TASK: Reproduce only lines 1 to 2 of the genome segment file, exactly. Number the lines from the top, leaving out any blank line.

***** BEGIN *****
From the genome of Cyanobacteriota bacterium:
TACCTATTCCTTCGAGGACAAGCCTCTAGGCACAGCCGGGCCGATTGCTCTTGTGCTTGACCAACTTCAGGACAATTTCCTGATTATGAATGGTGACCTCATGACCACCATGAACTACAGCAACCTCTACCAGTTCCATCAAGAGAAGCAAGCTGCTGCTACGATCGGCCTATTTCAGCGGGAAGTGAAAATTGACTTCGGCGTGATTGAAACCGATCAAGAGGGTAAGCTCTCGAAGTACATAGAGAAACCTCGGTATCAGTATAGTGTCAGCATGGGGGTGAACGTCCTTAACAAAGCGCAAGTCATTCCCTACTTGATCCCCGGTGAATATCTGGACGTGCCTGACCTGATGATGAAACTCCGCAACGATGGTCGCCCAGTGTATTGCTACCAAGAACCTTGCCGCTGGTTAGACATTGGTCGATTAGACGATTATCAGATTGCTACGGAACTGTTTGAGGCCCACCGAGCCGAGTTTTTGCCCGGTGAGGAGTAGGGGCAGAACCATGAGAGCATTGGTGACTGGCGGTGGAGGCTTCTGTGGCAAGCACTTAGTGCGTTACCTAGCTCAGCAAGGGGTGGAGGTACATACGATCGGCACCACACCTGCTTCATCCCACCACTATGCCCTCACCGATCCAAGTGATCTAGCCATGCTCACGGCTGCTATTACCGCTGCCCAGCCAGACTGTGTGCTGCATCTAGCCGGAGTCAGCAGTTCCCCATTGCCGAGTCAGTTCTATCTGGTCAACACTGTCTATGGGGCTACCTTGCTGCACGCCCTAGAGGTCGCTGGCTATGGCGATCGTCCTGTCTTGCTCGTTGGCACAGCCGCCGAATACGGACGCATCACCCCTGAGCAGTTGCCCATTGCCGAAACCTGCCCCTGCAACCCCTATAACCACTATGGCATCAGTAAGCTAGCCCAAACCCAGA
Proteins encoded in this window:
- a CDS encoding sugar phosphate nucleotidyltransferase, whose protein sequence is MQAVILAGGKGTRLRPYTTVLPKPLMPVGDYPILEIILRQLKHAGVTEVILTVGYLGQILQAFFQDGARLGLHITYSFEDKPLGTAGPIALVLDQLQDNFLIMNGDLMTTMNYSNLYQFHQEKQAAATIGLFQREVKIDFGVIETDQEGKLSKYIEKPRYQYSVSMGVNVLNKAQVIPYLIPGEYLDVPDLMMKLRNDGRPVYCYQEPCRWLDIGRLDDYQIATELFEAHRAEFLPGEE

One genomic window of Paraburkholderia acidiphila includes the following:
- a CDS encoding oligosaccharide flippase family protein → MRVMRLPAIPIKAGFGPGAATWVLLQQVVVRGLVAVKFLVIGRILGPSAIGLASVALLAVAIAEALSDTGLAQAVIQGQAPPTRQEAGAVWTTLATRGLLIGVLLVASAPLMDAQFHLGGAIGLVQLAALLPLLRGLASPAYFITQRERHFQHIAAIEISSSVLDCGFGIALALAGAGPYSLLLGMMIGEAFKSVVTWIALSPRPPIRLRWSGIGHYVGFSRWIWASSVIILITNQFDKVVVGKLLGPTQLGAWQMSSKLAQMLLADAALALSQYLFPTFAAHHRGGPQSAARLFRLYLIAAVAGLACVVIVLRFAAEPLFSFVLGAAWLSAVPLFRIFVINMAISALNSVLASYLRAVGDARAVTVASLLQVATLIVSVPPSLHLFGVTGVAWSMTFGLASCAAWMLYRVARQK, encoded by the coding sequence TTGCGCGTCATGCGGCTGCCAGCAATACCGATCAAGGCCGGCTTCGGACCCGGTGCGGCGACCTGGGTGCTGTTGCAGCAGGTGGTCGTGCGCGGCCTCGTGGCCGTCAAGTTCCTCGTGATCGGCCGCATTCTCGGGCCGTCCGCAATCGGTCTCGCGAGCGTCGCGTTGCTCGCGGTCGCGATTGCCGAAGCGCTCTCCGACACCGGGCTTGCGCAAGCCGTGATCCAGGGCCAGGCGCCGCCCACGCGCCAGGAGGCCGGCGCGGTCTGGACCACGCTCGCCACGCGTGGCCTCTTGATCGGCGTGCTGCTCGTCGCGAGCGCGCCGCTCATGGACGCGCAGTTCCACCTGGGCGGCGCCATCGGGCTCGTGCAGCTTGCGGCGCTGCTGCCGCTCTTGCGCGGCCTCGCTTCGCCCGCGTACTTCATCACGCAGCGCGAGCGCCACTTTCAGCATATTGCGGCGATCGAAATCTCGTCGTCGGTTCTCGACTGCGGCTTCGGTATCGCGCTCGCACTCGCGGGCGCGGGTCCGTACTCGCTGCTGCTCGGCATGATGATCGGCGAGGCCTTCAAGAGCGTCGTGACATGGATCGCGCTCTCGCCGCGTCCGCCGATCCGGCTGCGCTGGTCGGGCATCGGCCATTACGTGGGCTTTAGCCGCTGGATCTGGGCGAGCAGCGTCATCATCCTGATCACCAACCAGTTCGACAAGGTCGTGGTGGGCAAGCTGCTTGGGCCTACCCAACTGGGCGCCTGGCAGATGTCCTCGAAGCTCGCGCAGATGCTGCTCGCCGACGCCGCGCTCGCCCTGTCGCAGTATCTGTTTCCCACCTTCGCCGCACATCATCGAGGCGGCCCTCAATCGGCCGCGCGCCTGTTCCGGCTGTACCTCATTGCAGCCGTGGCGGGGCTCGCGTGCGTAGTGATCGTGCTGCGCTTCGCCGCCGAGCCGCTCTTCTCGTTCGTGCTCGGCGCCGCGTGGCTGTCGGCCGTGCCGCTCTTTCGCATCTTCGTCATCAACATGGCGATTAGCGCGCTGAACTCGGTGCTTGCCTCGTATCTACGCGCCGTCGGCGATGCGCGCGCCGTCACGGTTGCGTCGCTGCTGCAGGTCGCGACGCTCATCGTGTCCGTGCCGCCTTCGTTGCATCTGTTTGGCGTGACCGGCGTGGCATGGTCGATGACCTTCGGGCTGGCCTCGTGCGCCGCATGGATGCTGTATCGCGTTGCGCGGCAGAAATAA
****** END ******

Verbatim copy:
From the genome of Cyanobacteriota bacterium:
TACCTATTCCTTCGAGGACAAGCCTCTAGGCACAGCCGGGCCGATTGCTCTTGTGCTTGACCAACTTCAGGACAATTTCCTGATTATGAATGGTGACCTCATGACCACCATGAACTACAGCAACCTCTACCAGTTCCATCAAGAGAAGCAAGCTGCTGCTACGATCGGCCTATTTCAGCGGGAAGTGAAAATTGACTTCGGCGTGATTGAAACCGATCAAGAGGGTAAGCTCTCGAAGTACATAGAGAAACCTCGGTATCAGTATAGTGTCAGCATGGGGGTGAACGTCCTTAACAAAGCGCAAGTCATTCCCTACTTGATCCCCGGTGAATATCTGGACGTGCCTGACCTGATGATGAAACTCCGCAACGATGGTCGCCCAGTGTATTGCTACCAAGAACCTTGCCGCTGGTTAGACATTGGTCGATTAGACGATTATCAGATTGCTACGGAACTGTTTGAGGCCCACCGAGCCGAGTTTTTGCCCGGTGAGGAGTAGGGGCAGAACCATGAGAGCATTGGTGACTGGCGGTGGAGGCTTCTGTGGCAAGCACTTAGTGCGTTACCTAGCTCAGCAAGGGGTGGAGGTACATACGATCGGCACCACACCTGCTTCATCCCACCACTATGCCCTCACCGATCCAAGTGATCTAGCCATGCTCACGGCTGCTATTACCGCTGCCCAGCCAGACTGTGTGCTGCATCTAGCCGGAGTCAGCAGTTCCCCATTGCCGAGTCAGTTCTATCTGGTCAACACTGTCTATGGGGCTACCTTGCTGCACGCCCTAGAGGTCGCTGGCTATGGCGATCGTCCTGTCTTGCTCGTTGGCACAGCCGCCGAATACGGACGCATCACCCCTGAGCAGTTGCCCATTGCCGAAACCTGCCCCTGCAACCCCTATAACCACTATGGCATCAGTAAGCTAGCCCAAACCCAGA